Functional list processing in C# 2.0 with anonymous delegates

One of the benefits of functional languages is their great flexibility in list manipulation, which enables them to express certain computations concisely that would require one or more verbose loops in procedural languages. Many of the features that functional programmers take for granted such as first class functions, persistent data structures, and garbage collection were included in…

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Factoring large numbers with quadratic sieve

Today I’m going to talk about how the quadratic sieve factoring algorithm works, giving a comprehensive description assuming knowledge of only basic university-level mathematics. The foundation of the most popular public-key cryptography algorithm in use today, RSA, rests on the difficulty of factoring large integers. When keys are generated, efficient algorithms are used to generate…

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Color quantization

If you’ve ever done work with Web graphics, I’m sure that at some point you reduced an image with thousands of colors, such as a screenshot or photograph, to an image with only 256 colors, for example to store the image in the GIF format. Remarkably, the reduced image is usually very visually similar to…

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How does JPEG actually work?

JPEG is an image encoding designed to compress photographs and similar images effectively, often 5 to 15 times over a raw bitmap format. It’s a lossy format that exploits properties of human vision to eliminate information that is difficult to distinguish. You see JPEGs all the time, and if you’ve seen a JPEG compressed with a low…

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Encoding correctness in types

This article will discuss effective use of types to catch some common problems at compile time not normally found by the typechecker. The typechecker is the most important tool in the programmer’s arsenal. Types enable you to structure code in a more maintainable way and prevent entire classes of errors from ever occurring at runtime,…

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LiteratePrograms wiki

Hi everybody. This is a short post, but I just wanted to tell you all about a new wiki I created called LiteratePrograms, based on an extension of the same MediaWiki software used by Wikipedia. Some of you read my earlier post about literate programming and some of the advantages it has for easy-to-read exhibition of…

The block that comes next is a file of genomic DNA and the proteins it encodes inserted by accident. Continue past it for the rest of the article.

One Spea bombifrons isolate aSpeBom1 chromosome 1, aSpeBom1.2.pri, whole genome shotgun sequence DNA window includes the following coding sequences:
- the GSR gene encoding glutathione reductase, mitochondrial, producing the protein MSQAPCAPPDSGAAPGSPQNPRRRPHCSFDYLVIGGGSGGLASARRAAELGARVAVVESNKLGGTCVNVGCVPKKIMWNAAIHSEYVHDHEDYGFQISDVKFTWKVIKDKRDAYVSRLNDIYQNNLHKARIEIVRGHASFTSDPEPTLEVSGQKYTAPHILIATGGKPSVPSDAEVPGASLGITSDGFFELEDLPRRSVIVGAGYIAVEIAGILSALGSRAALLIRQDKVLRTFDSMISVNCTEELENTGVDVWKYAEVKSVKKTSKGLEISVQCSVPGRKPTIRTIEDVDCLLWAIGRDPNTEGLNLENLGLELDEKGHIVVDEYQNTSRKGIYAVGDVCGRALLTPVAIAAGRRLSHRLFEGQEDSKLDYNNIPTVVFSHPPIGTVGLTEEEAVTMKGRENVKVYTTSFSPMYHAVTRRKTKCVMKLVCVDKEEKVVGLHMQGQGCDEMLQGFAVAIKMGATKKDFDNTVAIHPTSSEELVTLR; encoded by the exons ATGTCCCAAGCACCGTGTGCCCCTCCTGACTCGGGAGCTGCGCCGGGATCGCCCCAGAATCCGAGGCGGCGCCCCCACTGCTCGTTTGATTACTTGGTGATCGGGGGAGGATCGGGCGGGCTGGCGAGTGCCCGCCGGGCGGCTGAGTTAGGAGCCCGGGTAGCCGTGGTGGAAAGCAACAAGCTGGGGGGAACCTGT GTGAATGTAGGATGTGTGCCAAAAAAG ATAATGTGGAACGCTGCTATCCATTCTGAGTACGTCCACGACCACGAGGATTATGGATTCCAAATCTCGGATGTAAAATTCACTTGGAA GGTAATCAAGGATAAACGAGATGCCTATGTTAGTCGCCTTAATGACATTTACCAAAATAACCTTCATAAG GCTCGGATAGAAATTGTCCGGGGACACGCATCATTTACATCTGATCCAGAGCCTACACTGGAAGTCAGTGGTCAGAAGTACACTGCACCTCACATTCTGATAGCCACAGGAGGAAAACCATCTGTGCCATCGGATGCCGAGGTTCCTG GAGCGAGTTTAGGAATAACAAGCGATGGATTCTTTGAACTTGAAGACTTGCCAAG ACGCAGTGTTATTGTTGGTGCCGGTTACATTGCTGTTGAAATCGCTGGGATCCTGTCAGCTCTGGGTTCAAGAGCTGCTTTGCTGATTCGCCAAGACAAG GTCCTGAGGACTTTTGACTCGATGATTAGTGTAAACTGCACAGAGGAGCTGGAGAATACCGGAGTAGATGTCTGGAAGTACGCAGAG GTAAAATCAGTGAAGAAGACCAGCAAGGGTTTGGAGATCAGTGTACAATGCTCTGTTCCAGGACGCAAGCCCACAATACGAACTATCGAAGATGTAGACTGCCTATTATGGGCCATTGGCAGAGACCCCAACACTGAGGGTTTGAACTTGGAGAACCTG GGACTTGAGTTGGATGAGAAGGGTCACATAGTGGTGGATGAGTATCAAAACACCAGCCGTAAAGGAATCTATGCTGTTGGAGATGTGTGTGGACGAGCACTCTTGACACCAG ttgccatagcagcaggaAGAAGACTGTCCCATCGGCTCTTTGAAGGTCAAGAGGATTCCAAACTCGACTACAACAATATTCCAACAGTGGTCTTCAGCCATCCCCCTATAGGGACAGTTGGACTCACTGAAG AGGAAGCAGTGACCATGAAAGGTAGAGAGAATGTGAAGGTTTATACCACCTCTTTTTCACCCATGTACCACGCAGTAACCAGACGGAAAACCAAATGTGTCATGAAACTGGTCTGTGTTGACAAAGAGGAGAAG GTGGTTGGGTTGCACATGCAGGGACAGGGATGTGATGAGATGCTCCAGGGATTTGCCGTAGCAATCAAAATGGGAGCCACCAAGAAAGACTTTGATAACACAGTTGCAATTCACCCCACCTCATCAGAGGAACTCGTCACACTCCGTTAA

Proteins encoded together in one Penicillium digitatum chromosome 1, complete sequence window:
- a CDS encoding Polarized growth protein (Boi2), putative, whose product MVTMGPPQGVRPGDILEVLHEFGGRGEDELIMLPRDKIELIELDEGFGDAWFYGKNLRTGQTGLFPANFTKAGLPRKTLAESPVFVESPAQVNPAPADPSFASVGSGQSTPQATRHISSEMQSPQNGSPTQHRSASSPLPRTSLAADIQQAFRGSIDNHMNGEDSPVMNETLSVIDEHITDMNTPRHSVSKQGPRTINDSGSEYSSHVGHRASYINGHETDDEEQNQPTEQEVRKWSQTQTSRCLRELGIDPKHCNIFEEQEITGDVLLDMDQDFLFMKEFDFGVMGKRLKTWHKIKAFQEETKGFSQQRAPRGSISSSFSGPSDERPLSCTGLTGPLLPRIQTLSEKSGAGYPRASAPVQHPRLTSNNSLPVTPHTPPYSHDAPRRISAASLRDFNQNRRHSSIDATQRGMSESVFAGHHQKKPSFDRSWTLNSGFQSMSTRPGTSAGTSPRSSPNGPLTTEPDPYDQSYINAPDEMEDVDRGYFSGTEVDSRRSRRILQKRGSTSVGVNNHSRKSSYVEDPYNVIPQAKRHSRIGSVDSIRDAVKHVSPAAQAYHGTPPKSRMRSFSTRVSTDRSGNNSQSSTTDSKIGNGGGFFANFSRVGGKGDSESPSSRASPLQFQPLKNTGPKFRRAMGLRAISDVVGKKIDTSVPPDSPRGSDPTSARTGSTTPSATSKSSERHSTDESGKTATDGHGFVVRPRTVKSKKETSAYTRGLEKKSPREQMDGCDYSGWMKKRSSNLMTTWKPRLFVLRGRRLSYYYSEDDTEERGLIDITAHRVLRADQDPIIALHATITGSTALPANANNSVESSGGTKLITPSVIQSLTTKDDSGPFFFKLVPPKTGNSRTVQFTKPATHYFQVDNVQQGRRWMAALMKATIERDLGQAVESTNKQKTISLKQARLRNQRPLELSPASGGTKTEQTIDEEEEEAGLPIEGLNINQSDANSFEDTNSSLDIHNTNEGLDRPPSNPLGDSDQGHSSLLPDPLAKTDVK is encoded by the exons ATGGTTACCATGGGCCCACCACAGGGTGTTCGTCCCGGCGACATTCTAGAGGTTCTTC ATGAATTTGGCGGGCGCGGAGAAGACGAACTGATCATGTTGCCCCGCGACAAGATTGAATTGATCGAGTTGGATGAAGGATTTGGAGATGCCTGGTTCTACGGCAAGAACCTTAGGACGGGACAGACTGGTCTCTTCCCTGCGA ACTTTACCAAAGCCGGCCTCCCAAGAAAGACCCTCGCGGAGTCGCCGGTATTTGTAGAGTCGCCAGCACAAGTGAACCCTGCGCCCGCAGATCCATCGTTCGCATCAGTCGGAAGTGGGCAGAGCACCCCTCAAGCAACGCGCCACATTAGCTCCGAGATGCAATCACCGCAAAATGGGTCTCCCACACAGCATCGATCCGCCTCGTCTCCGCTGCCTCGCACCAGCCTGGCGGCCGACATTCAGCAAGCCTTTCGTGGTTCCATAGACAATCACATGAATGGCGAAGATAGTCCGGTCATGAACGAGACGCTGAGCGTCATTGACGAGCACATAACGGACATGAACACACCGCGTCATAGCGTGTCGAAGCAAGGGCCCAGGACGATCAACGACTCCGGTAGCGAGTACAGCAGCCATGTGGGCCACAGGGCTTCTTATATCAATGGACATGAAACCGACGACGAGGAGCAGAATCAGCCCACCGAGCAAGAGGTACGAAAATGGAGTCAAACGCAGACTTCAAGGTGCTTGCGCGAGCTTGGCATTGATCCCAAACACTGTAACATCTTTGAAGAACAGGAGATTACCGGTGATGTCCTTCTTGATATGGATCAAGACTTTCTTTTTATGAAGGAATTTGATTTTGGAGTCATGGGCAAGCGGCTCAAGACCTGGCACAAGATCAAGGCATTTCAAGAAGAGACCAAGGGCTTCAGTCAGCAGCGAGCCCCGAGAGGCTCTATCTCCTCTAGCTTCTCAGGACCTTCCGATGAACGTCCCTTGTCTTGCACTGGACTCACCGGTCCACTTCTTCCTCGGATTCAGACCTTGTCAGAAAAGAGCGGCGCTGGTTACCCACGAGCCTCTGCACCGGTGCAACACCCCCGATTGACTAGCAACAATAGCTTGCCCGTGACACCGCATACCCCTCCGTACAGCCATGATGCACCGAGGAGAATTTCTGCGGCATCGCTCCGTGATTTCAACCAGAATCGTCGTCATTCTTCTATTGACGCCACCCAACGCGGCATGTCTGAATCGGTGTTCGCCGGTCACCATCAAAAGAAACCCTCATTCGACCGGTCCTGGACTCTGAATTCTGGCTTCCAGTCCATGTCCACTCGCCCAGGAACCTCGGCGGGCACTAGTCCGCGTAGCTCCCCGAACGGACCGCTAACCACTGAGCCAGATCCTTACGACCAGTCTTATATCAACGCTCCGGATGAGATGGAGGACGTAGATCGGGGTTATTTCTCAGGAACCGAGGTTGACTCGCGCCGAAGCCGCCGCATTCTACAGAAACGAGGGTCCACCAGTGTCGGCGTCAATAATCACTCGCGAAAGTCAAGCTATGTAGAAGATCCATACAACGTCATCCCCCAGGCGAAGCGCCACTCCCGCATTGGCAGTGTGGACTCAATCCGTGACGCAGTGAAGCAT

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Dependency tracking in builds

Happy Valentine’s Day, everyone! Today I’m going to talk about the important problem of successfully tracking dependencies in builds in an automatic manner. In short, there are two kinds of build systems: the ones where all dependencies are tracked successfully and incremental rebuilding is available at all times, and the ones where you have to…

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The nature of computing and infeasible machines

If asked what they do, some developers might say “I write code” or “I program computers”. But more fundamentally, what is computing really about? After all, Euclid’s algorithm for computing the greatest common denominator of two numbers in polynomial time was designed – and executed by hand – thousands of years ago, long before even…

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Literate programming

Literate programming, invented in 1981 by the same Donald Knuth who wrote The Art of Computer Programming and the document language TeX, is a technique in which a program is written as a human-oriented document interspersing discussion and code. The code segments are arranged not according to execution order or the logical structure of the…

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Efficient selection and partial sorting based on quicksort

Most people who have studied algorithms remember quicksort, the ubiquitous sorting algorithm available in the standard library of nearly every programming language implementation in existence, including C, C++, Java, and the .NET Framework. Quicksort is a compelling example of how algorithms with poor worst-case behavior but good average-case or expected behavior can be highly practical. Much…

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